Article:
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5

I would first assign an elevation to your road network by creating a new field in your vector data, and populating it with the desired elevation value of your roads. Then, convert it to raster using your existing DEM as the 'master raster' - ie. use the same cell size, extent, snap raster, etc. Now you have your road network in raster form, with the values ...


3

You can create a local CRS with an oblique mercator projection, and transform the data with gdalwarp and gdal_translate into it. See my advice here: Using customized Coordinate System for Archaeological site data This should work with 16-bit or grayscale data the same way. Paletted colours shoud be expanded to RGBA in advance. UPDATE Using QGIS, ...


2

Rather simple method is to write a new world file (.tfw) which contains rotation parameters. You can make such with OpenOffice Calc, for example. If you have a GeoTIFF file which contains reoreferencing info as stored into the image tag you must clear the geotiff tags and create a baseline tiff to start with. It can be done with gdal_translate: ...


2

You're better off mosaicing first. It will save you time and effort to do so. Setting up a batch process in general usually takes a bit more time than firing off a single calculation on a single raster. This is especially true in ArcGIS, whose batch tools aren't always user friendly and are sometimes completely separate geoprocessing tools from the ...


1

It would be best to resample the DEM and then create the slope layer. Take a look at this thread (particularly post 2) from the ESRI forums. You might end up saving yourself some time this way as well. Resampling a DEM will reduce it's size (in terms of disk space), and should allow the slope tool to process in a shorter amount of time.


1

You can do this in R. Here's a script that reads in your DEMs, calculates your stats, plots your results and then writes to csv (if you really want to plot in a spreadsheet). Remember to add your own file locations and you may need to tweak the RMSE, I didn't check that. install.packages("raster") install.packages("e1071") library(raster) library(e1071) # ...


1

If you have a statistically sufficient number of survey data points you could use the elevation values in those points to calculate the RSME using the code below. The survey data table would need to have some existing fields including the surveyed elevation, and the interpolated elevations (from the add surface information tool in the 3d analyst toolbox). ...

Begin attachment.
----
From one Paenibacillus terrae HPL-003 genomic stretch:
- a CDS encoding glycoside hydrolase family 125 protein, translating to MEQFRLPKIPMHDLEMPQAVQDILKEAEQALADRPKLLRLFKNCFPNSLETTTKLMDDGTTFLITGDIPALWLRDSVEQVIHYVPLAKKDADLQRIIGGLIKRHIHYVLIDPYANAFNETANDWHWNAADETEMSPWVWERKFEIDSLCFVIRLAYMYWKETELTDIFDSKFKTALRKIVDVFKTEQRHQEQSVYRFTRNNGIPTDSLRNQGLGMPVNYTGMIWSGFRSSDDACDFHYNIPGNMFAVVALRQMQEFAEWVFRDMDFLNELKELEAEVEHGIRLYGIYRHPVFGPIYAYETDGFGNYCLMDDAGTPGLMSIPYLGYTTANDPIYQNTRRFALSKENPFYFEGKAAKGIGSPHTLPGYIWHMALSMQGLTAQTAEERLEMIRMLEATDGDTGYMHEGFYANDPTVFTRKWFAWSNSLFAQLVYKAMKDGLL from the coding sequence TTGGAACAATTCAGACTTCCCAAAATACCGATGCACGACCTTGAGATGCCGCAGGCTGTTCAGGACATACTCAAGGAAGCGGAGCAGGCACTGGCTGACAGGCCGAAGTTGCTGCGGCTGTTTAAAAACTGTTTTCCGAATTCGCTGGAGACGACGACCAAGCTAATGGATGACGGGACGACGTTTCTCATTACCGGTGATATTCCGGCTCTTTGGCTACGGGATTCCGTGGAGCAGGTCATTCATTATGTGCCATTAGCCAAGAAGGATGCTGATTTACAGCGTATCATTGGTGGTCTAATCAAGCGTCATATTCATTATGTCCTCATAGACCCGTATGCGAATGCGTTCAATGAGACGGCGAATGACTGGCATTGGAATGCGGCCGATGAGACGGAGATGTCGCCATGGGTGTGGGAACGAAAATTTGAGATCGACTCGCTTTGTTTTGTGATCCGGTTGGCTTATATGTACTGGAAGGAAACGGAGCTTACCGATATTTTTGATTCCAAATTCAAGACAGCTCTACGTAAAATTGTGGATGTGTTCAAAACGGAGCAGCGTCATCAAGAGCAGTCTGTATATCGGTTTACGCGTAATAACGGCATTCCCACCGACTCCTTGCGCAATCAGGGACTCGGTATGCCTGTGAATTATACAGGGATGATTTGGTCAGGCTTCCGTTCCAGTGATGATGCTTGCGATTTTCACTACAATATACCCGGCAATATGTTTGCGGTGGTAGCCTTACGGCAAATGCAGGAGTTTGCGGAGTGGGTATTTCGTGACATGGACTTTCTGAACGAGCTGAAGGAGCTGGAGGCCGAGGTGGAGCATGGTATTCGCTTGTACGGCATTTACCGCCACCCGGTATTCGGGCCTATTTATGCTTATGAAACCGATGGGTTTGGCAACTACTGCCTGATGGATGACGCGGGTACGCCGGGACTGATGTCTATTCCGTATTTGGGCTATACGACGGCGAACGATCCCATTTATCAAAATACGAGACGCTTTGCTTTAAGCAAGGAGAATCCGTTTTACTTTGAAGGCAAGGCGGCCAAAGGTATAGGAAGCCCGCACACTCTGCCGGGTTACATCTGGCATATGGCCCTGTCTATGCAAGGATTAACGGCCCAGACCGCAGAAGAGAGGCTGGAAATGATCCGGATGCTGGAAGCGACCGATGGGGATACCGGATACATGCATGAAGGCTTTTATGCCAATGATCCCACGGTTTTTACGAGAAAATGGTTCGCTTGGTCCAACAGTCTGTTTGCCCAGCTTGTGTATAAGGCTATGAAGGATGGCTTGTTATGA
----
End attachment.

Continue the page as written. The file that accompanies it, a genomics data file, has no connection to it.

1

I'd look at the source data for the DEM. Was it a bunch of points and breaklines you interpolated? How much do you want to decrease the elevation by? Is it a constant value across the surface or only in certain areas? If it's the whole surface, and you have the points in a .CSV file or similar, just open it in Excel, subtract from the elevation field ...


1

As well as Mark Bryant's answer. Also available from the Ordnance Survey Open Data portal is the "Ordnance Survey Meridian2 Map set" This is a vector (Shape file set) with many different layers, however one of the vector layers provided is a 1 meter gridded height point map that can be use to create a tin layer among other things. I've used it previously ...


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OS Terrain 50 is available through the Ordnance Survey OpenData portal. You can find details about OS Terrain 50 at this link: http://www.ordnancesurvey.co.uk/business-and-government/products/terrain-50.html


1

You should look at the geomatics LIDAR group site. registration is required but it is freely available in many part of UK as long as it is for non commercial use. Otherwise, there are of course the SRTM and the ASTER DEM, but the resolution is not as good, respectively 90 and 30 m.


1

The aspect of the question addressed by this answer concerns an efficient way to burn variable-width buffers into a DEM. Although it obviously could be done by extracting each road type, buffering it, and merging the resulting datasets, there's a better way. The immediate objective is to create a 0-1 indicator grid of where to burn the DEM. After that, ...


1

rasterlite_load does have logic to handle imagery other than RGB, but it may not deal with your situation. From the code, the supported combinations are: bits_per_sample == 1 && samples_per_pixel == 1, interpreted as a CCITT 4 fax. bits_per_sample == 8 && samples_per_pixel == 1 && photometric == 3, interpreted as paletted image ...


1

That's very odd because in creating an ESRI floating point raster, Whitebox simply changes the extension of the .tas file (Whitebox) to .flt (ESRI). They share the same basic data format so there is no need to convert anything but the accompanying header file. Given this, I just don't see how the data could be changed in the process. Have you confirmed that ...


1

Maybe your 'Identify from:' choice is set to Visible, Selectable or All layers in the Identify window. Select the Image layer instead, as shown in the screenshot below: EDIT With mosaic datasets, it's not possible to hide the name of the dataset you're identifying (you can actually do it by right-clicking the name of the dataset under Image in the ...


1

For getting DSM or a DTM some countrys have thier own DSM for free, for example in Spain is this page www.cnig.es, and you can download for free the DSM and DTM but only for Spain. Search if your country have similar system.



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